Sunday, April 5, 2009

Oma Stamm and a Lost Language


(Oma Stamm as a young girl.)

Posts will trickle onto the blog from my recent trip back to Germany. (this is the first)

I was spinning my head around like a little kid as we drove along the longest road of my youth - Rohrbacher Strasse. We were nearing the part of Heidelberg where I grew up. Small details, both in the things that had changed and remained jumped from the road and countryside into my eyes. We passed where my older brother went to college, the parking lot where I learned how to ride a bike, the city center where we bought fireworks and candy. I saw a gargoyle in the shape of the Heidelberg Lion near the top of the cement factory at the edge of Leimen and I remembered seeing it years earlier, laying on my back in the backseat of my dads car daydreaming on the way home. As fast as we would pass a familiar house or building, it would approach and exit my mind with that same fragile and haunting speed reserved for memories. I couldn't believe how small everything was. I saw the Hotel Traube where we stayed our last night before moving to the U.S. I stole a small tube of leberwurst from the breakfast table that morning in the end of 1995 and stared at it in my hands as we drove to the Frankfurt airport. I had no idea of the life between that moment and my next visit.
I was 13 the last time I had seen Leimen and remembered everything down to my street as being so much bigger. The biggest reason for visiting was not just to see the streets and buildings of my childhood hometown, but to see the first Oma (grandma) I can remember.
Oma Stamm lived next door to us with her son and his family. I guess she took a shining to me because I remember hanging out with her as a kid. I would hang around her in the back garden, speaking gibberish filled with English and German, she would speak back to me in German. According to our respective families neither of us had any idea what the other was saying but I think it was some sort of lost language, because I remembered thinking I was the bomb at speaking my blend and if I wasn't understanding her words - then I don't think she knew it cause I remember her talking a lot. Either way her kindness transcended language and history.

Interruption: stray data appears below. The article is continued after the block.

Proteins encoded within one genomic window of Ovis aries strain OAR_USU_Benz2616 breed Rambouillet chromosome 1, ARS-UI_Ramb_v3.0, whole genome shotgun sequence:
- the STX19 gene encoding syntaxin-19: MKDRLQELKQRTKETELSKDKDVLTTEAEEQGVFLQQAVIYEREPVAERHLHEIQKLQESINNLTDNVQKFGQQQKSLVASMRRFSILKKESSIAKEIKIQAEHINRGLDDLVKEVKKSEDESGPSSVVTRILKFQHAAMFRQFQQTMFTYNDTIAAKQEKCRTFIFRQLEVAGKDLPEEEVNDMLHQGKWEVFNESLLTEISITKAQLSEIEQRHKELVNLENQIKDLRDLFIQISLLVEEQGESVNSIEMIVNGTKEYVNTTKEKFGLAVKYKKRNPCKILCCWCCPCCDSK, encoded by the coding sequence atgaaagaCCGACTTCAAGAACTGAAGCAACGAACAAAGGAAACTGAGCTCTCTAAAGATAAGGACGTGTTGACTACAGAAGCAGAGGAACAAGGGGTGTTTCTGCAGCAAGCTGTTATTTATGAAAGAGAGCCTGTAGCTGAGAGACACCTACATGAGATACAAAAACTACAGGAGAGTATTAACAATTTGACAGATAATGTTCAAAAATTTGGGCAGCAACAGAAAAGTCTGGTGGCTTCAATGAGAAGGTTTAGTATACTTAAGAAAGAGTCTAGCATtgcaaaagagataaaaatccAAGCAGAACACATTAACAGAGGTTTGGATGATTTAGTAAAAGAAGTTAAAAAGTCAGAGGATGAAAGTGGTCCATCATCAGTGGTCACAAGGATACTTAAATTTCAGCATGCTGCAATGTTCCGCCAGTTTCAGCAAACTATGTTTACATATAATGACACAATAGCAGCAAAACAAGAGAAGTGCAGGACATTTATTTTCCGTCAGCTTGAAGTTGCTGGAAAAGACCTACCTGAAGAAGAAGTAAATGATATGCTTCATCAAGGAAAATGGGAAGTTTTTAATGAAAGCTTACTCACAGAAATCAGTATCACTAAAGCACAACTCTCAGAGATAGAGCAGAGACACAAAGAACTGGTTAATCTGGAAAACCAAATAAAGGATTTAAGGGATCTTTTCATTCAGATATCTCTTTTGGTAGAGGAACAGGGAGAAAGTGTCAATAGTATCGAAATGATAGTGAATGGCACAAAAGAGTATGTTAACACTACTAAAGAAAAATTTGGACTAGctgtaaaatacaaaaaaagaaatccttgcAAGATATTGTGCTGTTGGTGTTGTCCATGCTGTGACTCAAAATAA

Her son with whose family she lived was born in the basement of their home up the road a little ways from our street while American soldiers were sweeping through the area towards the end of World War II. Befriending a American family and their little monkey of a child was probably the last thing in her mind at that time. I didn't realize how interesting and dynamic her and her family's friendship to my family was until this visit, when this bit of history was explained to me over tea. She is well into her nineties and it was an honor to be able to return and properly say thanks to her and her family for being so good to us.
I remembered an Easter as a kid, the door bell rang and I went to answer. No one was there, on the mat a small dish with a giant chocolate egg and my name written in light green icing stared back at me. I looked up quickly to see her little body hussling around the bushes that separated our houses. This and a few other of my favorite memories growing up in that house were relayed to her while I knelt next to her chair. This time in German that the family could also understand. Our language; now lost like the feelings of youth perfected in that house. Seeing the old familiar face of your own history stings sweet.

6 comments:

Kitty said...

Beautiful memories well told in pictures and words - a story with a happy ending. Thanks for sharing.

Dave said...

Always look forward to your post....wish they all lived into their nineties.

Mrs. E said...

Beautiful story. I'm so glad you got to visit as an adult. I'm sure your visit reminded her that she will never be forgotten. And that is the best gift you could ever give her.

What's my name again? said...

Your appreciation for the importance of having a connection with an elder generation is heartwarming. I think that link has gone lost with some of our younger generation.

The Zangs said...

That was so beautiful... your pictures and words.

Melvin said...

wow, great post...
thanks for this post...
I like this blog.........

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Melvin
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